Successful people also take vacations. A quick getaway and change of environment is necessary to regroup every now and then.

Myliek Teele reveals in her My Taught You journal:

"In 2014, I decided to take as many vacations and breaks as I wanted. My year began with a trip to Savannah, GA to take a cooking class (and it was so much FUN) and walk around town. I went to Paris and Amsterdam TWICE! I absolutely love Cancun, Mexico, so I went there three times and spent my birthday in Puerto Vallarta. I decided to do that because, for years and years, there were so many things that took priority in my life. 2014 was the year of the BREAK, so I was really excited to enter 2015 well-rested and fired up!"

5. They Clean Up And Declutter

A clean house equals a clean mind. Messes take up mental space and provoke negative emotions. Removing dust, dirt, and clutter from your environment provides you with a cleaner, more comfortable atmosphere so you can feel happier and more relaxed. And when you are happier and more relaxed, you are more productive.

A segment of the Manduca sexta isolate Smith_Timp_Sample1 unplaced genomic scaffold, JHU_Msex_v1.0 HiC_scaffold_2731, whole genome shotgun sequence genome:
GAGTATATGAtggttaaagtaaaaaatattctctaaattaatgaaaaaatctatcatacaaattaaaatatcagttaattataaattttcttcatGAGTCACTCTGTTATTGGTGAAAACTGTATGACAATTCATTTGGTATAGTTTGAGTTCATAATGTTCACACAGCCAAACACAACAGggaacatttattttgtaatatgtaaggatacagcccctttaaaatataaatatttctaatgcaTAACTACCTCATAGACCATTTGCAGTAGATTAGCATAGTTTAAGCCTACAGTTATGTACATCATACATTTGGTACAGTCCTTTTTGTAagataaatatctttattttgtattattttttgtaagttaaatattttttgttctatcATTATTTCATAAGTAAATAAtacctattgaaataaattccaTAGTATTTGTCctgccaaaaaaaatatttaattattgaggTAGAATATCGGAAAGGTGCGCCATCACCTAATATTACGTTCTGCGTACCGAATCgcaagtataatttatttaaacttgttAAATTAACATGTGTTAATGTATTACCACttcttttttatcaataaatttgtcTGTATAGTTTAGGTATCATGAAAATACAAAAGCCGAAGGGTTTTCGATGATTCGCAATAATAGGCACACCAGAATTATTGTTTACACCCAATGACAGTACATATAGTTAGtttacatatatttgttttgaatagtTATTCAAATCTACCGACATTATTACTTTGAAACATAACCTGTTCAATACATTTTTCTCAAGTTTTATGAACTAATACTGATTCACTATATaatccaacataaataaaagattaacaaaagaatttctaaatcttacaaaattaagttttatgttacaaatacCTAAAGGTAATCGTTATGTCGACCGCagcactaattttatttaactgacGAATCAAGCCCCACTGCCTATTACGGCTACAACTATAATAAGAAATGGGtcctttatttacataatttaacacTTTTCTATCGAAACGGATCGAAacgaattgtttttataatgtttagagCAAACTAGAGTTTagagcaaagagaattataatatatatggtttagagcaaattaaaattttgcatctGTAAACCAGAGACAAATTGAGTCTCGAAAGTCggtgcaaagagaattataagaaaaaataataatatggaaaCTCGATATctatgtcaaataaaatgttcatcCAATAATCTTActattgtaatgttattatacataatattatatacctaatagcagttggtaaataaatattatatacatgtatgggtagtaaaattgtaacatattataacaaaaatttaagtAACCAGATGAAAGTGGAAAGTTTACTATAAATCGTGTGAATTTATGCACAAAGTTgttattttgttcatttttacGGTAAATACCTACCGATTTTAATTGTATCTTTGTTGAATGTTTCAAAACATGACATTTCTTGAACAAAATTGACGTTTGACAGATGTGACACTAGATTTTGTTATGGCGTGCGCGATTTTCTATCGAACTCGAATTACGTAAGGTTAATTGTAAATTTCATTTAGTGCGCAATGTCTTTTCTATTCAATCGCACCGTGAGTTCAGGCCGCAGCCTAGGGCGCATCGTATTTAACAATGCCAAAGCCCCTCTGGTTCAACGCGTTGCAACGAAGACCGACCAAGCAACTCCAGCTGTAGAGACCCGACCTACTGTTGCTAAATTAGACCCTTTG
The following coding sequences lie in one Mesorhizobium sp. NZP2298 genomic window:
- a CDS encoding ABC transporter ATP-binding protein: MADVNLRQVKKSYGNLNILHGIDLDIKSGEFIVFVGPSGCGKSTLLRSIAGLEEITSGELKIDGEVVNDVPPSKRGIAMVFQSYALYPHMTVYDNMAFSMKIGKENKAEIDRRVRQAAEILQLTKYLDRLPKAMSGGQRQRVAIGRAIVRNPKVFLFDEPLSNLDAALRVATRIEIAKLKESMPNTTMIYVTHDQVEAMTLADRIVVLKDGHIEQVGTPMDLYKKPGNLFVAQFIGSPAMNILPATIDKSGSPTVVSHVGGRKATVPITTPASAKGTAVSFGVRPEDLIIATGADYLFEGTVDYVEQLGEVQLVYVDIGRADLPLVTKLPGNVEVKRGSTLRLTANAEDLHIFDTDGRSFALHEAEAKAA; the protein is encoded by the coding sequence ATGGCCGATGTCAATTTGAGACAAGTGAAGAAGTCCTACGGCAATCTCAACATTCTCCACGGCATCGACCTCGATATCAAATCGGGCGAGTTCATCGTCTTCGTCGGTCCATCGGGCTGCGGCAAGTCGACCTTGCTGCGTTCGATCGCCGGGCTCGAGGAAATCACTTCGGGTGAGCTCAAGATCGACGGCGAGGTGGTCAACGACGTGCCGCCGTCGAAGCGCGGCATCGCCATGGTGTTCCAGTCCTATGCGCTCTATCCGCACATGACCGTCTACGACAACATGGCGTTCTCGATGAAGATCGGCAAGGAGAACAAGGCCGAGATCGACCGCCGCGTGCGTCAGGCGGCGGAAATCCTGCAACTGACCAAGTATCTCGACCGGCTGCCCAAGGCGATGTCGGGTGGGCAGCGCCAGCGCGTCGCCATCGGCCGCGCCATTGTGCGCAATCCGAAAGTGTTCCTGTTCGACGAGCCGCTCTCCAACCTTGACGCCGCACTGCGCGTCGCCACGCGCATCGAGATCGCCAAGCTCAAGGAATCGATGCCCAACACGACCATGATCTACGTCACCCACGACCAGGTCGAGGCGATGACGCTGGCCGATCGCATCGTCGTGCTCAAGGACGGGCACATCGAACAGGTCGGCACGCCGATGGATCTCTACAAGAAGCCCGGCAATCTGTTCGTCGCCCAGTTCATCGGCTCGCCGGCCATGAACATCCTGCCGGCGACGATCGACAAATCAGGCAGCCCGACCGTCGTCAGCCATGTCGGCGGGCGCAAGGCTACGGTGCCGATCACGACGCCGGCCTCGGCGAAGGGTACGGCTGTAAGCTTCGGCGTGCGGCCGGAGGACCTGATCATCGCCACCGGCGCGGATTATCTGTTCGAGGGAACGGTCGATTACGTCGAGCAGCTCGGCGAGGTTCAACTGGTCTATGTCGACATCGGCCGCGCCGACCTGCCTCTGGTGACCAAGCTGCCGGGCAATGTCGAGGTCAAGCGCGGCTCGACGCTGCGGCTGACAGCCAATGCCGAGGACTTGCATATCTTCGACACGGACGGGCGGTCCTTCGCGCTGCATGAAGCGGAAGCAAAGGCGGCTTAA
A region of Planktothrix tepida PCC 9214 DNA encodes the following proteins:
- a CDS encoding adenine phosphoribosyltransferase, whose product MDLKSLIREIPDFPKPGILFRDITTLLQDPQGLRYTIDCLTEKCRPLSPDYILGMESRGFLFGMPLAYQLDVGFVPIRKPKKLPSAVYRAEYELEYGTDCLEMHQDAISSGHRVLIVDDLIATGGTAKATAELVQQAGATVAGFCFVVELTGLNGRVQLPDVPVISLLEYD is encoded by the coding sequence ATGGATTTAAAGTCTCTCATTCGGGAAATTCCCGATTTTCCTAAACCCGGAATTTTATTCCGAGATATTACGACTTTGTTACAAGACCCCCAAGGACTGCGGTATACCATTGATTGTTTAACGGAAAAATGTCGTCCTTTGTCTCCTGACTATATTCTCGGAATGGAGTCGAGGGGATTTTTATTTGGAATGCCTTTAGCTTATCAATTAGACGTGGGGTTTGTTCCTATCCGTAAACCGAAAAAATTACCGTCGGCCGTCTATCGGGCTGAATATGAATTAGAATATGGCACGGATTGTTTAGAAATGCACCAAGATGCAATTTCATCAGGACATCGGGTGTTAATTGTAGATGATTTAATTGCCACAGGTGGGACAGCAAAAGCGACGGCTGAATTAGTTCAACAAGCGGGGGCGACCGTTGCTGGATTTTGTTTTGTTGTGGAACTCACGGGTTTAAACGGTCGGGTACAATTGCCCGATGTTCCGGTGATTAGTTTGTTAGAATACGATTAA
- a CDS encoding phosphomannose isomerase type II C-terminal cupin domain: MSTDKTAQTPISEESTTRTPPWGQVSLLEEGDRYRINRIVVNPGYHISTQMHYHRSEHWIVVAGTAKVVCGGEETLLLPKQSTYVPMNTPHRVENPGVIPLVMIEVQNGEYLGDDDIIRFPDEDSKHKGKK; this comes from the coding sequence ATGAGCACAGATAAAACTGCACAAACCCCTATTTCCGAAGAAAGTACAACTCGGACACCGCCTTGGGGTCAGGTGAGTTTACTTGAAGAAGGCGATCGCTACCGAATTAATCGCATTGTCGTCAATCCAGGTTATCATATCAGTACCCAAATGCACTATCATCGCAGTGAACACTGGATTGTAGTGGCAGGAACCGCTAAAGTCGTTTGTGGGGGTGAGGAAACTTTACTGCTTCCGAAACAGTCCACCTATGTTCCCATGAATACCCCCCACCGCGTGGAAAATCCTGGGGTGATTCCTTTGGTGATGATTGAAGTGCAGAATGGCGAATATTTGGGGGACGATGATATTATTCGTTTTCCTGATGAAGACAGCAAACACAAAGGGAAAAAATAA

Most people use the weekend to catch up on chores, however, cleaning during the week can free up your schedule. Create a weekly schedule and clean during the week. Whether that is cleaning the bathroom on Tuesdays, and dusting the furniture on Wednesdays, dedicating your cleaning days to the week will give you the weekend that you need and deserve.

6. They Volunteer Their Time And Give Back

In Tim Corley's book Wealthy Habits: The Daily Success Habits of Wealthy Individuals, he found that 73% of wealthy people volunteer for five or more hours per month. Giving back relieves stress and it keeps you focused, not to mention paying it forward always brings more opportunities and blessings. Some of those blessing can include feeling healthier and being able to develop new skills, as mentioned in a recent Forbes article.

Also, volunteering can improve your well-being and can make you an overall better person. Michelle Obama spoke of the importance of volunteering and giving back by saying, "And in my own life, in my own small way, I've tried to give back to this country that has given me so much. That's why I left a job at a law firm for a career in public service, working to empower young people to volunteer in their communities. Because I believe that each of us--no matter what our age or background or walk of life--each of us has something to contribute to the life of this nation."

Weekends are a great time to volunteer in your local community, network, and meet other people. At many volunteer events, it is not abnormal to find business leaders, prospective customers, and other important leaders in your community. In a study, fifty-seven percent of people that volunteer their time admitted that they often meet business leaders and connect with future customers through volunteering.